March - April 2021 Newsletter
What’s been growing in your neighborhood these days?
For those of us in the Northern Hemisphere, spring has come. My best friend told me that his grandmother counts the blooming forsythia as the official start to spring. Whether you mark it by the vernal equinox, the shift to daylight savings time, warmer weather (surprise April snow flurries notwithstanding), or the blooms of forsythia, tulips, or magnolia (my personal favorites), the change of seasons is evident.
In a year when time has taken on new fuzziness, seasonality matters more to me than ever. It is one of the many ways the pandemic and ensuing lockdown have brought me closer to a natural pace in the world, paying more attention to moon phases, the timing of sunrise and sunset, and the activities of plants and animals around me. I’ve faithfully tracked how bare trees’ skeletons began to change shape as their buds emerged, marveled at the variety of budding - from bits of fluff to insect wings to classic casing - and even scavenged myself a little windowsill altar to Spring.
This reminds me of the beauty to be found at every stage of time, and how enormous potential can be coiled in such humble beginnings.
In so many ways, we are tempted to think of springtime as a start, as the beginning of new life instead of a new cycle within a larger ongoing process. We accuse winter of being the season of death, while spring gets to be a time for life and change.
What I’m realizing is that new doesn’t have to mean discontinuous - all of the budding and flowering now filling my days with wonder really emerges from processes that have been gestating all winter long. Just because we don’t see that activity in the wintertime doesn’t mean that the season is static. If there’s one thing we can say of life, no matter what, it’s that it is in a constant process of change.
So too our own work flowers and sprouts in new ways, often after long and quiet toil. People are paying attention, both to climate change as a whole and to the positive opportunities for climate action in natural solutions that rely on and bolster biodiversity. The UN has declared this the Decade for Ecosystem Restoration, and we are seeing wider and wider mainstream recognition for this mission. Now is the time where our educational efforts, advocacy, resources, and expertise can guide a new audience forward. We are looking to accelerate our work to meet this moment with our Planet Partners Campaign, and we’re planning all kinds of conversations, lectures, conferences and more to grow the ecological restoration movement and help our community and our planet flourish.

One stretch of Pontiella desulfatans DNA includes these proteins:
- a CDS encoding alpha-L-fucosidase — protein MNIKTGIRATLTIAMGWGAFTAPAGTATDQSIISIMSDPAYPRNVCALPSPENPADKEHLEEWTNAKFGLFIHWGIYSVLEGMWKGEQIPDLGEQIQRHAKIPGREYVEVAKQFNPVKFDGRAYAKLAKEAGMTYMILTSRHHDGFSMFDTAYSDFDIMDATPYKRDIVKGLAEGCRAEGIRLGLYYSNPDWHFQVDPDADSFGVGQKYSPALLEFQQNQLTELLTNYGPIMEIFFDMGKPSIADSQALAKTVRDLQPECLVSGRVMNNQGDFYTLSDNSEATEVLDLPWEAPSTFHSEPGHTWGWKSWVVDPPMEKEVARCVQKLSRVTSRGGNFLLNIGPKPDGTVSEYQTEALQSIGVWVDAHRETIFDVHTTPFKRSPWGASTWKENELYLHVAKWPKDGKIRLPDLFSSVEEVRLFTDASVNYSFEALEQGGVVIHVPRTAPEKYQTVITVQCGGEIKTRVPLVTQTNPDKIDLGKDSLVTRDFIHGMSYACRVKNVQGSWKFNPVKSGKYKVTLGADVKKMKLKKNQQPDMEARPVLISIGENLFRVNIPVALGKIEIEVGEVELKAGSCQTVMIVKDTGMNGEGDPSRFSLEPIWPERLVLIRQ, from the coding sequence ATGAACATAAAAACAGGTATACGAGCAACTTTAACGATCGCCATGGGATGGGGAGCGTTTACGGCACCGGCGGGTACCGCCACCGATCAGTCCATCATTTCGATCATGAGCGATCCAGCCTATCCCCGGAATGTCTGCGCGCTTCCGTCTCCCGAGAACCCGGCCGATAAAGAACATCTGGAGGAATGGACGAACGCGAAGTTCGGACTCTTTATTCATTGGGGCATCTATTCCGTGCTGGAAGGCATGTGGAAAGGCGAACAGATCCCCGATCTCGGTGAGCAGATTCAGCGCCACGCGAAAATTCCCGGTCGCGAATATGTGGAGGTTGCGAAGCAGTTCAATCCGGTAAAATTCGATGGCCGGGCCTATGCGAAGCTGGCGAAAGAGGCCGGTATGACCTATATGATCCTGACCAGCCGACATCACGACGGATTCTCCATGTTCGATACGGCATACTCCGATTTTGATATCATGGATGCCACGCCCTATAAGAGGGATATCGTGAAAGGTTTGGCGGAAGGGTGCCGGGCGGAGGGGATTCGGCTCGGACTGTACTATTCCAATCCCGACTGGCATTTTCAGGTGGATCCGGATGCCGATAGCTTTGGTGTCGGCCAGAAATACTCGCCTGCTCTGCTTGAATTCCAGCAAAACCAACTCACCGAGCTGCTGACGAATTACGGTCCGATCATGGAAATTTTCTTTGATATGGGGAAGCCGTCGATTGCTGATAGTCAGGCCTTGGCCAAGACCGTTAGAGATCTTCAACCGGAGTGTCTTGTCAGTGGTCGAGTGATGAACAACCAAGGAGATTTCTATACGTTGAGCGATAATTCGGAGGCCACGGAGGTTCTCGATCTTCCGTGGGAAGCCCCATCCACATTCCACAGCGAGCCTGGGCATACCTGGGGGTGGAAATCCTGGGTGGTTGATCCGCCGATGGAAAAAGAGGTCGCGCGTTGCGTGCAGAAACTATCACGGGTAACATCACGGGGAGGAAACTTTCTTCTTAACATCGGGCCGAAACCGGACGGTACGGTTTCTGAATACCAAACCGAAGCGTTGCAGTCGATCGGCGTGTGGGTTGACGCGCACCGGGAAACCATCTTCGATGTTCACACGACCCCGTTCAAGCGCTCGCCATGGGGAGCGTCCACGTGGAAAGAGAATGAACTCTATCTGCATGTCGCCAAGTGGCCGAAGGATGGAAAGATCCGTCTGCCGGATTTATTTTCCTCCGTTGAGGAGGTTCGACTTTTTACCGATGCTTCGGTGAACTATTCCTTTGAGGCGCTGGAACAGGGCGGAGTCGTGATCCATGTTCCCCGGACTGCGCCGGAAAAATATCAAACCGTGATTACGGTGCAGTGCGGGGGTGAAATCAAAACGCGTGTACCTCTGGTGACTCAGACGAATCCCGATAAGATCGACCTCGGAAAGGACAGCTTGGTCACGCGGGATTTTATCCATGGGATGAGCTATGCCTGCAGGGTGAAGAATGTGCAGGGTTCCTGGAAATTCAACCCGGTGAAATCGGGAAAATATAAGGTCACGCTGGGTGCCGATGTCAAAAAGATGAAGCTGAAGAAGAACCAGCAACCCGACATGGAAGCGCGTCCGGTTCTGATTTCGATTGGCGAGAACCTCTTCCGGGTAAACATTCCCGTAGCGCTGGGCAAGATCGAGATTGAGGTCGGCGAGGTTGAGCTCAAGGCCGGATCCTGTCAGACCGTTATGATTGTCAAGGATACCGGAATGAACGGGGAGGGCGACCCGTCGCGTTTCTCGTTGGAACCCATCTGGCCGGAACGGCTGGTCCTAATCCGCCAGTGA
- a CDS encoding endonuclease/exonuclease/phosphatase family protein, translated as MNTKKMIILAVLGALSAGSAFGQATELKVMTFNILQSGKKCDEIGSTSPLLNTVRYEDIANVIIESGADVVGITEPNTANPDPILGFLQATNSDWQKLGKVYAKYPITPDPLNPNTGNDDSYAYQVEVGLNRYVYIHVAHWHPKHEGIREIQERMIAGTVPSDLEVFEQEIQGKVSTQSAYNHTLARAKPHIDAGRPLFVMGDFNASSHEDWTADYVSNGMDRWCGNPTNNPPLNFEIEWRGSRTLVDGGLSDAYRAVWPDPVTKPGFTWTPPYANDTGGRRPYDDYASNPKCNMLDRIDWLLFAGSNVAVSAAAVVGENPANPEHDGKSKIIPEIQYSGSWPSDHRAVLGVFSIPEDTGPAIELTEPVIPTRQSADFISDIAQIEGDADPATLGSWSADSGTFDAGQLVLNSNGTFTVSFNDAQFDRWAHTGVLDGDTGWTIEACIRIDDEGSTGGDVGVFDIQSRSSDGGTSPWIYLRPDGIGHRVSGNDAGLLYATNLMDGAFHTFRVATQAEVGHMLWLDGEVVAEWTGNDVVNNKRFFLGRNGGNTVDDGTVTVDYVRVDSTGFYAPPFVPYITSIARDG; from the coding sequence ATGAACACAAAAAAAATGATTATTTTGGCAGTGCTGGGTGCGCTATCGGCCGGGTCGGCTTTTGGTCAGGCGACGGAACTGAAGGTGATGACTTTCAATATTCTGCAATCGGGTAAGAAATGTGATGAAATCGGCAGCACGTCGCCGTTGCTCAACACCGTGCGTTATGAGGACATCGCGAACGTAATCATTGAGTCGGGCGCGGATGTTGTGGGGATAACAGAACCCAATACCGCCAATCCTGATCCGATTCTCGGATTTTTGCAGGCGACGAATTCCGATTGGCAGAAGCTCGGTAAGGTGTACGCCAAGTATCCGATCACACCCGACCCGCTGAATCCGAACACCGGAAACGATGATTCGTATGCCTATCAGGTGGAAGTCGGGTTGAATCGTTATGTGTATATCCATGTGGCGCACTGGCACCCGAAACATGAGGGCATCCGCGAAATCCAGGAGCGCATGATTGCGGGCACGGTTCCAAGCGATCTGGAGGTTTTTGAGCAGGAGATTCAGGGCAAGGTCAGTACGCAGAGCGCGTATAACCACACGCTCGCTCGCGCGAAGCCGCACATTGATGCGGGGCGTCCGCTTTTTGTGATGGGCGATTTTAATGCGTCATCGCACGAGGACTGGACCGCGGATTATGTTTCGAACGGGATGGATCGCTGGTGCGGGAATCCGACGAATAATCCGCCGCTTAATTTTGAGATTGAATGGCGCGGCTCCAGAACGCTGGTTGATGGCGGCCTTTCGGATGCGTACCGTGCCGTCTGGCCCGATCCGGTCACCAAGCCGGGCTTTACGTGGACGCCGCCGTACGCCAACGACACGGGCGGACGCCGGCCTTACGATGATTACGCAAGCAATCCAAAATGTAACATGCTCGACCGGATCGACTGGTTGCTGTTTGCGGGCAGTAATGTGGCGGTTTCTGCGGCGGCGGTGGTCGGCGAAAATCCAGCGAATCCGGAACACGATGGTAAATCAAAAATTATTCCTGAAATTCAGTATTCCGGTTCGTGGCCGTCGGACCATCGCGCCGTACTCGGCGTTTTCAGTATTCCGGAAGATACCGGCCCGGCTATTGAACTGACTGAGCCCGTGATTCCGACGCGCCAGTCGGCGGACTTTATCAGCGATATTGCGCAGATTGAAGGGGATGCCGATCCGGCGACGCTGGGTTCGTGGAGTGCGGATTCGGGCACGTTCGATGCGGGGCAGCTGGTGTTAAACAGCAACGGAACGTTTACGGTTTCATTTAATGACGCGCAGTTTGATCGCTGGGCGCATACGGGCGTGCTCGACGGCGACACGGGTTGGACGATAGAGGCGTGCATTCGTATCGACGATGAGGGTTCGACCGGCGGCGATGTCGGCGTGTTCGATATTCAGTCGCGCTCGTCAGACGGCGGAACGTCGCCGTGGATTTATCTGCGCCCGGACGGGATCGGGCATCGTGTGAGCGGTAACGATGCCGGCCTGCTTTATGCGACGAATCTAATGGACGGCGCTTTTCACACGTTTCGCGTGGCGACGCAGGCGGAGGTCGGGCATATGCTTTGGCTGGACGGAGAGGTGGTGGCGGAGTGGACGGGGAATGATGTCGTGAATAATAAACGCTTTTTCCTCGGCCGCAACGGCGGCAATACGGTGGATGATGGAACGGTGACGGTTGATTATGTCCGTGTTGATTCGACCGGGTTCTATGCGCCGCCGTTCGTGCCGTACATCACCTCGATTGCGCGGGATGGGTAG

Let’s celebrate the joys of spring and harness the changes rolling through on friendly winds. Now is a time to be delighted and deliberate.
Very best wishes,
Research and Outreach Coordinator
Save the Date - Wednesday, May 26, Dawn Knickerbocker joins our Life Saves the Planet lecture series
In this issue:
Spotlight: Ecosystem Restoration Camps
Update: Life Saves the Planet lecture series
- Book Review: The Soul of an Octopus by Sy Montgomery
Featured Video: The Secret Language of Trees
- Spotlight: Calling Home, an e-zine from Doug Zook and the Global Ecology Education Initiative
- Featured Poem: Equinox by Tamiko Beyer
- Announcing our Planet Partners Campaign
- Featured Article: The Guardian, ‘Teeming with biodiversity’: Green groups buy Belize forest to protect it ‘in perpetuity’
Compendium Notes: Integrating Agricultural Landscapes with Biodiversity Conservation in the Mesoamerican Hotspot, Harvey et al. 2007
Spotlight: Ecosystem Restoration Camps
Ecosystem Restoration Camps
We at Biodiversity for a Livable Climate are thrilled to introduce our partner, Ecosystem Restoration Camps (ERC). A remarkable organization of passionate individuals, ERC is committed to implementing restoration projects across the globe, while training and educating people on how to regenerate degraded landscapes. They work to address the urgent issue of land degradation and the way it precipitates biodiversity loss and food scarcity. They firmly believe that every person has a role to play in restoring the planet, and they give ordinary people a chance to participate by joining a camp, contributing to a project, and returning home with knowledge they can spread to their own communities on how to protect and regenerate ecosystems.
ERC, founded in 2017 by filmmaker and ecologist John D. Liu, has already set up camps on six continents. At their Camp Altiplano in Spain, they have watched as the semi-arid landscape, featuring massive soil compaction and erosion, was transformed into one that holds water and sports greenery. One camper describes noticing butterflies and other insects at the camp-- an indicator that life is returning to the area. In the same breath she shares her excitement at seeing all the campers bustling about the site. The vitality of the ecosystem goes hand in hand with the energy of the people who came there to work, and the participants’ joy and engagement is evident.